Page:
Catholic of the Year 2000 Contest 

Question #4:

The sacrament of Baptism can only be received once.




Reason for that answer:

Once you’re baptised, you can’t get un-baptised. The historical fact that you were baptised cannot be changed; it will always be true that you were baptised. This is what the Church doctrine means when it says that baptism imparts “character”, that is, an indelible mark on your soul. Indelible means indelible; nothing can remove it; not sin, not excommunication, not even eternal damnation. A baptized person who falls from grace and dies impenitent will spend eternity in hell with the indelible mark of baptism as an eternal reminder that they should not be there.

Related Catholic Trivia: The Roman Catholic Church accepts the baptisms of many non-Catholic Christian denominations. Rather than listing them here, suffice it to say that any baptism performed with water, and with the intention to do what Jesus intended, and while saying the words “I baptise you in the name of the Father and of the Son and of the Holy Spirit” (or equivalent words), is a valid baptism. When an unbaptised person wishes to join the Roman Catholic Church, they are baptised of course, but when a previously baptised person joins, they need not be “re-baptised” (see above!). Sometimes it happens that a convert is not sure whether they were baptised or not, or is not sure whether their baptism was valid. In such cases the words are modifed slightly to: “If you have not already been baptised, I baptise you...” etc. This is called “conditional baptism” and is only necessary because nobody can be baptised twice.

Q: If somebody gets excommunicated, don’t they need to get baptised again to rejoin the Church?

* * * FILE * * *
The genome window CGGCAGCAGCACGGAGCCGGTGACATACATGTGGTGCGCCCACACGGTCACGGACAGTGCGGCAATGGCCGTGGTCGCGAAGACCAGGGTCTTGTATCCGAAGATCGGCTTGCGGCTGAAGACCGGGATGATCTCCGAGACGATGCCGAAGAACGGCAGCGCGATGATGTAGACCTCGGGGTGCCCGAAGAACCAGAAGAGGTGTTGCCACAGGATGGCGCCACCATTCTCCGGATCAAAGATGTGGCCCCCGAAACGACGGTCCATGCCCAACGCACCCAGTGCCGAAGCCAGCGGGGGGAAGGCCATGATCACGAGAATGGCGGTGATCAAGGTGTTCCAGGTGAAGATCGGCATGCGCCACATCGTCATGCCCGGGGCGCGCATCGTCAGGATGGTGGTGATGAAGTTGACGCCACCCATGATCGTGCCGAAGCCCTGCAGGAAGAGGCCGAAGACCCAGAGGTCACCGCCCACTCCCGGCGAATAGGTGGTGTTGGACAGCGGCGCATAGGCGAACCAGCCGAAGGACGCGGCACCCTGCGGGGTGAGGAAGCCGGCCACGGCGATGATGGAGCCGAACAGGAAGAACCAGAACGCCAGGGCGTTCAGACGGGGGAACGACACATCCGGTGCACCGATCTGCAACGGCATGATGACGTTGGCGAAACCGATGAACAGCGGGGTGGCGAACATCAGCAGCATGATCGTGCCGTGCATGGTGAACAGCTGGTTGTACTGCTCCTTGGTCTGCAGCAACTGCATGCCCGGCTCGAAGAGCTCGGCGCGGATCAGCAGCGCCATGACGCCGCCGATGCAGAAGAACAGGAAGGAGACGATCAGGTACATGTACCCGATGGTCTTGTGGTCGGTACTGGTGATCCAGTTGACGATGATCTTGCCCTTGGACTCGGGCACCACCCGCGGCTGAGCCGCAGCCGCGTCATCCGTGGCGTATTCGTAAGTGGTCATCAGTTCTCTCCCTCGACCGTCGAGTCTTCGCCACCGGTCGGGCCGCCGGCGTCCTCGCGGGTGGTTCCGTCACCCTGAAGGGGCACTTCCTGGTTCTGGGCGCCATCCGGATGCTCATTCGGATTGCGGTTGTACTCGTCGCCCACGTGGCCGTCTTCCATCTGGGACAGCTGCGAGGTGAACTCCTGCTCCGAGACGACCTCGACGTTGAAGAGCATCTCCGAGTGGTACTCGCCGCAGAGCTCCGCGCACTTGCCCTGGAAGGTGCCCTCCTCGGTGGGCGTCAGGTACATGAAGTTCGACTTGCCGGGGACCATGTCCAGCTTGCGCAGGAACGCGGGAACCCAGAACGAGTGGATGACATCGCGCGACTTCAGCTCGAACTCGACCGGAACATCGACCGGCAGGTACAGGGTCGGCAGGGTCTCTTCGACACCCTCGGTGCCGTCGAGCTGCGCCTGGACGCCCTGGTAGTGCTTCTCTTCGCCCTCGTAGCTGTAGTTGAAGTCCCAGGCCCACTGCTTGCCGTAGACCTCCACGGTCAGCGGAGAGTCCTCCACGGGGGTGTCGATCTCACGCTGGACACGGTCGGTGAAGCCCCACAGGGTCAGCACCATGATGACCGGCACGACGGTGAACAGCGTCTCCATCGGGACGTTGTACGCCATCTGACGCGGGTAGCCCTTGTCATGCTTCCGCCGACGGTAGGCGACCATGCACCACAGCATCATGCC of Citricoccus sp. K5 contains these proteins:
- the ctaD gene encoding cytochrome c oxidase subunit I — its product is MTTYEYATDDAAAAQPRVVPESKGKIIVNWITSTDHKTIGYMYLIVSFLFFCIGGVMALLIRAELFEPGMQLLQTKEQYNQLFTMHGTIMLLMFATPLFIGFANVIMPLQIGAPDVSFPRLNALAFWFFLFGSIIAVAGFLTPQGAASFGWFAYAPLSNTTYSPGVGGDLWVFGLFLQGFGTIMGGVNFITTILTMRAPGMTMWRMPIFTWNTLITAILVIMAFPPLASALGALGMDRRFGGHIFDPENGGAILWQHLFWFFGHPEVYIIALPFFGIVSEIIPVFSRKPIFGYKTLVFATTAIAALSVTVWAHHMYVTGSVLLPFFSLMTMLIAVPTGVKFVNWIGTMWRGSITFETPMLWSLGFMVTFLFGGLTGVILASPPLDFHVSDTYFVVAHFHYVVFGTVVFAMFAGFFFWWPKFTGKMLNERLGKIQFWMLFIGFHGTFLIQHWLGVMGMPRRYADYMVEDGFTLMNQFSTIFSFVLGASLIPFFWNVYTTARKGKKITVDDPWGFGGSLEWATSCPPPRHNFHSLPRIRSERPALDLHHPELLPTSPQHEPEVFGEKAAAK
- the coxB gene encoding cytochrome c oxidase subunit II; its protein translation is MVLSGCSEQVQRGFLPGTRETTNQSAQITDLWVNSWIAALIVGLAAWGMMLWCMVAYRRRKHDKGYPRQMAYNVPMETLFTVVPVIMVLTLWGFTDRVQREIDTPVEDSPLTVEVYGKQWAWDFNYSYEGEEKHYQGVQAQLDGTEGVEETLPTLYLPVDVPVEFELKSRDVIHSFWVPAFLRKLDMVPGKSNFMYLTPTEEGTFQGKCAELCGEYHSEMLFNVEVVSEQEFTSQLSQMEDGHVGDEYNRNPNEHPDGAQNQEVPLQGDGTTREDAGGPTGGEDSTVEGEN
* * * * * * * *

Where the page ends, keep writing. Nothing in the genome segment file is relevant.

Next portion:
A: No. Excommunication doesn’t “kick out” a person from the Church; it is merely a formal statement that he has committed sin so great and scandalous that he is forbidden to receive the sacraments (except for Reconciliation) but he is still a member of the Church. As soon as he is absolved of the sin (and the excommunication) in the sacrament of Reconciliation, he is in “full communion” with the Church again.

Q: Why does the Catholic Church accept baptisms performed by churches that are staunchly anti-Catholic?

A: There is only One True Church; only one Universal Church founded by Jesus Christ. Valid baptism makes you a member of that Church; it does not make you a member of some particular Christian denomination (e.g. Lutheran, Anglican, etc) or some particular Catholic Rite (e.g. Roman, Eastern Orthodox, etc). Therefore, we accept any valid baptism... because God’s understanding of “The Church” is infinitely greater than our outrageously parochial understanding (no pun intended).

Q: I was baptised Catholic, but now I want to quit. Can you help me get excommunicated? [I actually received this request by email! -jkh-]

A: You know how some states and countries have legalized “physician-assisted suicide”? Apparently, it looks like you want “priest-assisted damnation” as well! Fortunately, it is a physician’s God-given duty to protect life (and not to help people die); likewise it is a priest’s God-given duty to help save souls (and not to help them be lost)! So, no. [I suspect that he knew this, but was just trying to get me riled up. -jkh-]

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